British Sea Power: From the Sea to the Land Beyond – King’s Hall, Ilkley Film Fesival 15/2/14


Met up with a bunch of pals to see British Sea Power play the soundtrack to ‘From the Sea to the Land Beyond’ live as part of the Ilkley Film Festival (Ilkley doesn’t have a cinema yet but I’m sure this will get the locals galvanised). What a great noise they make, full of energy and pathos which beautifully matched the Great British seaside scenes on view. As a BSP newbie I didn’t feel I could do this justice so Mark stepped into the breach………


In the interests of full disclosure, I should say now this isn’t an unbiased review of British Sea Power’s performance of From The Sea To The Land Beyond at the King George’s Hall in Ilkley.  I’m a fan, I’ve seen them dozens of times, usually in the company of people who’ve seen them hundreds of times (that’s not an exaggeration).  It’s the whole package that appeals; of course there’s their music, which can vary from flag-waving indie rock anthems to epic excursions into post rock that would have Sigur Ros looking at their crown, to folk-like sea shanties or scrappy garage punk thrash…usually snuggling up against each other on the same LP.  But on top of that there’s an image and an attitude of cheerful dissent, more in common the mass trespass on Kinder Scout that your usual bleeding heart leftie musicians.  The gigs are true performances, the band giving their all, often ending up in the crowd or scaling the balconies, foliage, flags and plastic birds decorating the stage and the bears geeing the crowd up – not that your average British Sea Power audience needs much encouragement.  And then there’s the merchandise; they’re on their 14th mug design, lord alone knows how many t-shirts they’ve come up with, all of which is pretty standard to most bands – but their own beer, long before Iron Maiden & Elbow came in on the act?  Tea? Kendal mint cake!  Soap!!  Some very nice xmas cards a couple of years back, too.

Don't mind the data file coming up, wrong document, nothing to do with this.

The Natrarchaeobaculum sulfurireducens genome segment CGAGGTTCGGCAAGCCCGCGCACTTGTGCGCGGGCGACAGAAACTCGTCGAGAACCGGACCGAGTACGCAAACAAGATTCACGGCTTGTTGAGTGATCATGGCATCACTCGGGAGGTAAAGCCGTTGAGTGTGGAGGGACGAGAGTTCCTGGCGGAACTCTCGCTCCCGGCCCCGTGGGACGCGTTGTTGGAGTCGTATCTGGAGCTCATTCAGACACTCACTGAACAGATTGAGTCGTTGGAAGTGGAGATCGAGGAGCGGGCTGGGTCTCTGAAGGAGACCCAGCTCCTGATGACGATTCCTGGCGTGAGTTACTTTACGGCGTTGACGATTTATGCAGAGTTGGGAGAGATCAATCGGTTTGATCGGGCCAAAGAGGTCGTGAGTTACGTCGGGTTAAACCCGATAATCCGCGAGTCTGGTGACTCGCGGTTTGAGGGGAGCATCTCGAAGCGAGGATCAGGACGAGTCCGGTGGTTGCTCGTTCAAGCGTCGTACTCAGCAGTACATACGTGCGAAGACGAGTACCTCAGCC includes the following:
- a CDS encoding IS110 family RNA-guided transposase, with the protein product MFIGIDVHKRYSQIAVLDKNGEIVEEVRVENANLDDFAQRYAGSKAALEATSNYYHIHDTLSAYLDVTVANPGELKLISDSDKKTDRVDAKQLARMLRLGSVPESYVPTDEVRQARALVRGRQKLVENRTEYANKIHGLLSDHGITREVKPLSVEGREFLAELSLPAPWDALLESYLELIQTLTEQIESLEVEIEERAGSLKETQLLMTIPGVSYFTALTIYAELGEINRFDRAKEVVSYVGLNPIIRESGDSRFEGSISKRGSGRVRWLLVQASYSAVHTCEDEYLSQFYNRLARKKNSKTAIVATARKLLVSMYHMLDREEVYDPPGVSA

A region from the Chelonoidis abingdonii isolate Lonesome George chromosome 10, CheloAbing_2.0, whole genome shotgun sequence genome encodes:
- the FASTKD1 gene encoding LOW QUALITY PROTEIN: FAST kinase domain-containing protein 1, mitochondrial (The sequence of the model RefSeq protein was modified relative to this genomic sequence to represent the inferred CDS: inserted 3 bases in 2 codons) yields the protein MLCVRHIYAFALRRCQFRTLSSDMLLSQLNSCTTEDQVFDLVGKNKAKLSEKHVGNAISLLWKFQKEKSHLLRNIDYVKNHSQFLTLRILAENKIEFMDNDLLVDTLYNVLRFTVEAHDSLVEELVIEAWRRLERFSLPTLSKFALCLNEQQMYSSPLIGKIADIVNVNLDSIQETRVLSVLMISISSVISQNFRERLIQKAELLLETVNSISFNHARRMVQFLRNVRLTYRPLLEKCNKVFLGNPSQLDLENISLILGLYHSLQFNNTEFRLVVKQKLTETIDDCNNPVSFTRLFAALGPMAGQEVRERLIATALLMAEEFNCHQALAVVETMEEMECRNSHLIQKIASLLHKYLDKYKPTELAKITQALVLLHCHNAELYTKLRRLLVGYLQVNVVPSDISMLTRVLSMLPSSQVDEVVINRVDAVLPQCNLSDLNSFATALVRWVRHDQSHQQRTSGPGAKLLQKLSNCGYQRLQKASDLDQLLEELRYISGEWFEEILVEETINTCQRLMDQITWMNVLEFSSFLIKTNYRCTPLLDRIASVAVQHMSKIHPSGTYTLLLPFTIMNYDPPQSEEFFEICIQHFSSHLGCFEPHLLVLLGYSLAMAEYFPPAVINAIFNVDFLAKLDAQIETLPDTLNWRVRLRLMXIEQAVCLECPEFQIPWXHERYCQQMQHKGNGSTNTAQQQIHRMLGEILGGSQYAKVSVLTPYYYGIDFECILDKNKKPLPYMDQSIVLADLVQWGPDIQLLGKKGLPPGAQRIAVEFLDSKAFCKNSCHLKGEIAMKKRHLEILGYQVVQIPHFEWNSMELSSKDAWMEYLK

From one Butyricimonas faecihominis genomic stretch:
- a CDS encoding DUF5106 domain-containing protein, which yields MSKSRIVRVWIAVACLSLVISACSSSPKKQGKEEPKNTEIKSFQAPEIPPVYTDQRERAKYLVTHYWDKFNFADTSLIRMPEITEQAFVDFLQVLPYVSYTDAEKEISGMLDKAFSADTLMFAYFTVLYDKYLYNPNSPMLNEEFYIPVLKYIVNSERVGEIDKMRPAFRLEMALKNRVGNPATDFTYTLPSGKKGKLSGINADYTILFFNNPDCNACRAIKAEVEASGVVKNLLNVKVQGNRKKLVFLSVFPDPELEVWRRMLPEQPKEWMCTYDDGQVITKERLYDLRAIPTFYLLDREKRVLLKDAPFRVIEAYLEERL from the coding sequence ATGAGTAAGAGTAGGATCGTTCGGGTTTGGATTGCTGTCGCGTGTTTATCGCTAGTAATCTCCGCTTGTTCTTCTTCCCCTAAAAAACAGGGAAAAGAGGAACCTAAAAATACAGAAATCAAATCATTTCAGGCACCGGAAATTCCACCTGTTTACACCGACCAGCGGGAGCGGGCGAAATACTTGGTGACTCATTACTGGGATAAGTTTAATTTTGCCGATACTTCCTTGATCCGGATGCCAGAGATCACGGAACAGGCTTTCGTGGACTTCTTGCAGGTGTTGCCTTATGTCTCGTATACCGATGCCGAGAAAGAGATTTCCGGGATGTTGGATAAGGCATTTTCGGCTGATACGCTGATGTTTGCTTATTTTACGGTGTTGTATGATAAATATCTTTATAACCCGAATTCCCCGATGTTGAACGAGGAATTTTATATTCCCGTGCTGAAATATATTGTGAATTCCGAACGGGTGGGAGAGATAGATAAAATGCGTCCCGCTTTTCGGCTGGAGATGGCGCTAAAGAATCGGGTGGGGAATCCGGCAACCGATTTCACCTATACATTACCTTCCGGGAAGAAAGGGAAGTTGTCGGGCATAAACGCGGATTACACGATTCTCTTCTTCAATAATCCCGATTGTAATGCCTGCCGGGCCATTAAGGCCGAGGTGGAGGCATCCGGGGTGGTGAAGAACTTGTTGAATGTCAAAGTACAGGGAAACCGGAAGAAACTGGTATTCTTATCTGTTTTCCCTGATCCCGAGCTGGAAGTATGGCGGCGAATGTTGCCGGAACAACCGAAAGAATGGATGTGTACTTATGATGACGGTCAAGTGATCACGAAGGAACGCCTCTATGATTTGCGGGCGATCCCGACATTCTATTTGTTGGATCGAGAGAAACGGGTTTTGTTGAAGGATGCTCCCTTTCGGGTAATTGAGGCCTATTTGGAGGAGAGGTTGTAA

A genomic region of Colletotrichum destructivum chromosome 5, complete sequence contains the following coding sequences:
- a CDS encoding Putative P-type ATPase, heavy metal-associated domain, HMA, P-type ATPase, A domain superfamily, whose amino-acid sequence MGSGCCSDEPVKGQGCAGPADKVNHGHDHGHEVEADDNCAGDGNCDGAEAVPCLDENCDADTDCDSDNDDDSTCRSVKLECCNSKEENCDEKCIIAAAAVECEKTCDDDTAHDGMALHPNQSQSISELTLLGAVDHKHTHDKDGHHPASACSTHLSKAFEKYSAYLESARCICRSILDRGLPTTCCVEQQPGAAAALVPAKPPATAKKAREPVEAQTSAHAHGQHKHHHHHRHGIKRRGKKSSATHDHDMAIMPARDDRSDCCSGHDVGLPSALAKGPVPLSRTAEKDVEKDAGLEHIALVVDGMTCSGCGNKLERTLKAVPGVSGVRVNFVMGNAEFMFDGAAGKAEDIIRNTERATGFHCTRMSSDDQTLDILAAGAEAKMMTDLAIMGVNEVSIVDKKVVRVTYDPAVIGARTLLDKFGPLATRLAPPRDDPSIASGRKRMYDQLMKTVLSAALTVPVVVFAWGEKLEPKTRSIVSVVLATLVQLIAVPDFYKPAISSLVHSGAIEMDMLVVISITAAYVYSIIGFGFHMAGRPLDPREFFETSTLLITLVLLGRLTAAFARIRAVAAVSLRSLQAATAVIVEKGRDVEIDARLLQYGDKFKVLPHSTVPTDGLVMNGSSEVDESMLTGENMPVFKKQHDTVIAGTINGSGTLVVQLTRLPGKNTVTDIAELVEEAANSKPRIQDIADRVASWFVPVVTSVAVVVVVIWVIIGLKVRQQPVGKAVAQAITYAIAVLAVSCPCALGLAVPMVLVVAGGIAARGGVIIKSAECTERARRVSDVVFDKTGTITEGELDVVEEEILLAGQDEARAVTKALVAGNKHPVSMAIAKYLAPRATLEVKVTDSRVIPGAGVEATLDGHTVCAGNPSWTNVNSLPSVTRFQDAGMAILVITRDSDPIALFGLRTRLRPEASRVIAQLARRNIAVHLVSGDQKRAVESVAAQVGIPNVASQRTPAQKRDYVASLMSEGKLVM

So it might be considered normal that a band who formed around the turn of the century and released their first LP (the self-effacingly titled The Decline Of British Sea Power) a little over 10 years ago would put out a best of around now. But this is British Sea Power, so normal goes out the window.  Those not-quite hits, live favourites and a couple of obscurities that anyone else would package up and sling out as an xmas cash-in have instead been lovingly and quite radically rearranged into a largely instrumental soundtrack for the film we gathered here to watch From The Sea To The Land Beyond.  The title comes from the British Sea Power song, The Land Beyond.  The film itself…well, one more thing about British Sea Power first.  This isn’t their usual crowd, though some of the more dedicated have travelled from the wilds of Lincolnshire to be here.  No, this is definitely more the Ilkley Film Festival’s audience, gathered in what is basically a glorified church hall dedicated to beard hero George V, who’s glowering down at us from above the stage. It’s more used to the Sooty Show and 60s revival bands than art-rock and experimental film…